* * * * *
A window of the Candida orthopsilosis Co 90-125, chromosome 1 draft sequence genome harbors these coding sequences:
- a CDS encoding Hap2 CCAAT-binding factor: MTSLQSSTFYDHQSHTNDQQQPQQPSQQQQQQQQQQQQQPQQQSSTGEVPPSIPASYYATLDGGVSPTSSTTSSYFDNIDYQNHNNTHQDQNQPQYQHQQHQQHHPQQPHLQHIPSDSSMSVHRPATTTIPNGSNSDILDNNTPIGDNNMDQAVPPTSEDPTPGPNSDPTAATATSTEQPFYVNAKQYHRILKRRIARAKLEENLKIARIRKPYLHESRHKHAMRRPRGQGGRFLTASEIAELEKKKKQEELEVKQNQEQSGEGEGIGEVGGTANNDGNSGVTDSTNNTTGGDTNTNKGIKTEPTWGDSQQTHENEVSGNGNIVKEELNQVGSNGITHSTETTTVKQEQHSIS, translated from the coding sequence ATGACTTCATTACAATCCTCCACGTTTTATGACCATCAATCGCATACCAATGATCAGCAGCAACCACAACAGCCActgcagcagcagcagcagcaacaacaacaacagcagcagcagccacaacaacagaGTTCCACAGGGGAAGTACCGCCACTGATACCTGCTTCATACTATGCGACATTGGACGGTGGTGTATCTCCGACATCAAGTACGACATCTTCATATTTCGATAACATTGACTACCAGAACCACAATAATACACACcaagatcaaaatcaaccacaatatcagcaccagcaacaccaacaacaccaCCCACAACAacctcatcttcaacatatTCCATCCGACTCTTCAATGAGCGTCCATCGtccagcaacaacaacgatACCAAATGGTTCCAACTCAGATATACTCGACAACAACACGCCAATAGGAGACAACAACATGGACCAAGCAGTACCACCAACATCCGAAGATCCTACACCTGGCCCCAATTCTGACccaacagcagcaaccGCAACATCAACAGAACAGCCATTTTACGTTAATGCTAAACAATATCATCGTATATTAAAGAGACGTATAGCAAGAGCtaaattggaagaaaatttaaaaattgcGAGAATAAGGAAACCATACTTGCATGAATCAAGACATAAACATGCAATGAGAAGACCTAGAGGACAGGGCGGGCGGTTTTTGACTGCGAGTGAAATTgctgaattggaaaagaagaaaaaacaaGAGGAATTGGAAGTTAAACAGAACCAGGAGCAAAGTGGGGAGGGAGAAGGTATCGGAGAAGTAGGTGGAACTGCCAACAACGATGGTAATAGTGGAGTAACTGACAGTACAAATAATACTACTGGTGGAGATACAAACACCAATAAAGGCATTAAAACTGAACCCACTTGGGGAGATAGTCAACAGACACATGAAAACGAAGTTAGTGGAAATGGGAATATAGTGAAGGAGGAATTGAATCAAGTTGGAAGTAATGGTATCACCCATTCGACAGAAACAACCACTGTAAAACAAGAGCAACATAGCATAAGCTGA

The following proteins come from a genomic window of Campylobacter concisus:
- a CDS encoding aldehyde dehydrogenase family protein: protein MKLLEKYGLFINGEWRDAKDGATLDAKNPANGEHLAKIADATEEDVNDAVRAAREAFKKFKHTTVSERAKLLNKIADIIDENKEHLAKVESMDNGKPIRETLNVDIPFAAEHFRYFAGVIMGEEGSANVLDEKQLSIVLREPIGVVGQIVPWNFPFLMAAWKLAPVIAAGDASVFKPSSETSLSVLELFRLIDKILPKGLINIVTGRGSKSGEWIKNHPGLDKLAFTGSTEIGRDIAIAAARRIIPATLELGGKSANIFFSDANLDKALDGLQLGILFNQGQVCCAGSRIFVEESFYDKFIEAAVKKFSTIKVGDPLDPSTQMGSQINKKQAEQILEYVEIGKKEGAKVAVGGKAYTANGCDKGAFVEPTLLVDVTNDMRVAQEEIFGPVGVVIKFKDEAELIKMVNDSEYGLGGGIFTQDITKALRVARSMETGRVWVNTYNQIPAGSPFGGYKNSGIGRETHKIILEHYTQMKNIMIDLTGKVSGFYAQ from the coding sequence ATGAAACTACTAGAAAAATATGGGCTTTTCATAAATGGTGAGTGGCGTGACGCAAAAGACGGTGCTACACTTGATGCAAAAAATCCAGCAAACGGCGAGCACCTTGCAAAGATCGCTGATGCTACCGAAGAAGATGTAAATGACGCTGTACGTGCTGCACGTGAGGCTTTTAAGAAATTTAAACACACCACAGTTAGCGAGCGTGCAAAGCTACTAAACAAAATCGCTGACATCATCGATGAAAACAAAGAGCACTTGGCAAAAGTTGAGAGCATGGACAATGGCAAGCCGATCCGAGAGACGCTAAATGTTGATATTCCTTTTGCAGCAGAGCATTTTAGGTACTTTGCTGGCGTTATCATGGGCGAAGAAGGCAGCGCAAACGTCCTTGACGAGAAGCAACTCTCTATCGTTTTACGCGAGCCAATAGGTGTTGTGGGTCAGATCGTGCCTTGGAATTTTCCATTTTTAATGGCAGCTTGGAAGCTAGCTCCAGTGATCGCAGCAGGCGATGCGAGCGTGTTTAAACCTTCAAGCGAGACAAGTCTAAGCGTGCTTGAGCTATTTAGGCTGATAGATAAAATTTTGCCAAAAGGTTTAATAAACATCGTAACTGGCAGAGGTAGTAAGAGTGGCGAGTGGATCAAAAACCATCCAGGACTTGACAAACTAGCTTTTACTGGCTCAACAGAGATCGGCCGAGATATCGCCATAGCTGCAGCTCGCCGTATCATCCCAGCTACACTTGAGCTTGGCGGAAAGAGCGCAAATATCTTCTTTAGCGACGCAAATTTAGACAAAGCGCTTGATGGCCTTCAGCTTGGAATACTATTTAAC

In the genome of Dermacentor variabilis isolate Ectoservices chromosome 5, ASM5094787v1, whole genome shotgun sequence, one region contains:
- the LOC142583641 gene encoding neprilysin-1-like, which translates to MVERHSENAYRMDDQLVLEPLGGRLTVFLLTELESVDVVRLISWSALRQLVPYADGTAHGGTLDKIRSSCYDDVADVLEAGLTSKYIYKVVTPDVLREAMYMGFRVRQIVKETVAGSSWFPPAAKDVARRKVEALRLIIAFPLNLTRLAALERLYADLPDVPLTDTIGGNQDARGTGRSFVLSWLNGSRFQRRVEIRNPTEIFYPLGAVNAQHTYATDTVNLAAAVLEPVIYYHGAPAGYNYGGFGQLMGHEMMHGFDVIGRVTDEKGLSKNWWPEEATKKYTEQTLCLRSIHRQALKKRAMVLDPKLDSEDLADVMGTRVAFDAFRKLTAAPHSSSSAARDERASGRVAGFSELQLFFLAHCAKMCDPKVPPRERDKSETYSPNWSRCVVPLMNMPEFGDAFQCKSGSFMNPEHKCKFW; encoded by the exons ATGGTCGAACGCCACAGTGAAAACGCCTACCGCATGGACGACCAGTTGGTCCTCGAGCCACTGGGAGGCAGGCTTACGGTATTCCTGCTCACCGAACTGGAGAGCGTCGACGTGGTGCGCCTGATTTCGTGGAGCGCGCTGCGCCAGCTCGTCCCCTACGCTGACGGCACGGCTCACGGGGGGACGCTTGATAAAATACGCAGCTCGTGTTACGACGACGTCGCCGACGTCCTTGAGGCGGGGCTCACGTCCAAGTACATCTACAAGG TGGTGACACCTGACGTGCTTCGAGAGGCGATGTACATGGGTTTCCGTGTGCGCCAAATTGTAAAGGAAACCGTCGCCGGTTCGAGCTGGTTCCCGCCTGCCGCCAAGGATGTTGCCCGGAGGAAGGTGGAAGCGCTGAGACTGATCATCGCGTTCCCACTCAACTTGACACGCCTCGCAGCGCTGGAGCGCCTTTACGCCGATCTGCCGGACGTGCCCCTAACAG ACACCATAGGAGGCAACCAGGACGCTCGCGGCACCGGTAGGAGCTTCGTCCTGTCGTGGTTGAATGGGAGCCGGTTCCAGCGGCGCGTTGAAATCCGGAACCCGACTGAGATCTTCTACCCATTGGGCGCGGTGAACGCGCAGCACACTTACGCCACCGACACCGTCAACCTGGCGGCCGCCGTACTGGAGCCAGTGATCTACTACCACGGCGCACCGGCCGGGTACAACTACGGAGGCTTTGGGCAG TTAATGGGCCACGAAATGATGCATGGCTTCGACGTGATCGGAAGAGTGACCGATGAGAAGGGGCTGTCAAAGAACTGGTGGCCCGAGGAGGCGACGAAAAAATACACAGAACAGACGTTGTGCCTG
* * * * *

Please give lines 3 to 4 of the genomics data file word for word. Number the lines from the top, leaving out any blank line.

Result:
The following proteins come from a genomic window of Campylobacter concisus:
- a CDS encoding aldehyde dehydrogenase family protein: protein MKLLEKYGLFINGEWRDAKDGATLDAKNPANGEHLAKIADATEEDVNDAVRAAREAFKKFKHTTVSERAKLLNKIADIIDENKEHLAKVESMDNGKPIRETLNVDIPFAAEHFRYFAGVIMGEEGSANVLDEKQLSIVLREPIGVVGQIVPWNFPFLMAAWKLAPVIAAGDASVFKPSSETSLSVLELFRLIDKILPKGLINIVTGRGSKSGEWIKNHPGLDKLAFTGSTEIGRDIAIAAARRIIPATLELGGKSANIFFSDANLDKALDGLQLGILFNQGQVCCAGSRIFVEESFYDKFIEAAVKKFSTIKVGDPLDPSTQMGSQINKKQAEQILEYVEIGKKEGAKVAVGGKAYTANGCDKGAFVEPTLLVDVTNDMRVAQEEIFGPVGVVIKFKDEAELIKMVNDSEYGLGGGIFTQDITKALRVARSMETGRVWVNTYNQIPAGSPFGGYKNSGIGRETHKIILEHYTQMKNIMIDLTGKVSGFYAQ from the coding sequence ATGAAACTACTAGAAAAATATGGGCTTTTCATAAATGGTGAGTGGCGTGACGCAAAAGACGGTGCTACACTTGATGCAAAAAATCCAGCAAACGGCGAGCACCTTGCAAAGATCGCTGATGCTACCGAAGAAGATGTAAATGACGCTGTACGTGCTGCACGTGAGGCTTTTAAGAAATTTAAACACACCACAGTTAGCGAGCGTGCAAAGCTACTAAACAAAATCGCTGACATCATCGATGAAAACAAAGAGCACTTGGCAAAAGTTGAGAGCATGGACAATGGCAAGCCGATCCGAGAGACGCTAAATGTTGATATTCCTTTTGCAGCAGAGCATTTTAGGTACTTTGCTGGCGTTATCATGGGCGAAGAAGGCAGCGCAAACGTCCTTGACGAGAAGCAACTCTCTATCGTTTTACGCGAGCCAATAGGTGTTGTGGGTCAGATCGTGCCTTGGAATTTTCCATTTTTAATGGCAGCTTGGAAGCTAGCTCCAGTGATCGCAGCAGGCGATGCGAGCGTGTTTAAACCTTCAAGCGAGACAAGTCTAAGCGTGCTTGAGCTATTTAGGCTGATAGATAAAATTTTGCCAAAAGGTTTAATAAACATCGTAACTGGCAGAGGTAGTAAGAGTGGCGAGTGGATCAAAAACCATCCAGGACTTGACAAACTAGCTTTTACTGGCTCAACAGAGATCGGCCGAGATATCGCCATAGCTGCAGCTCGCCGTATCATCCCAGCTACACTTGAGCTTGGCGGAAAGAGCGCAAATATCTTCTTTAGCGACGCAAATTTAGACAAAGCGCTTGATGGCCTTCAGCTTGGAATACTATTTAAC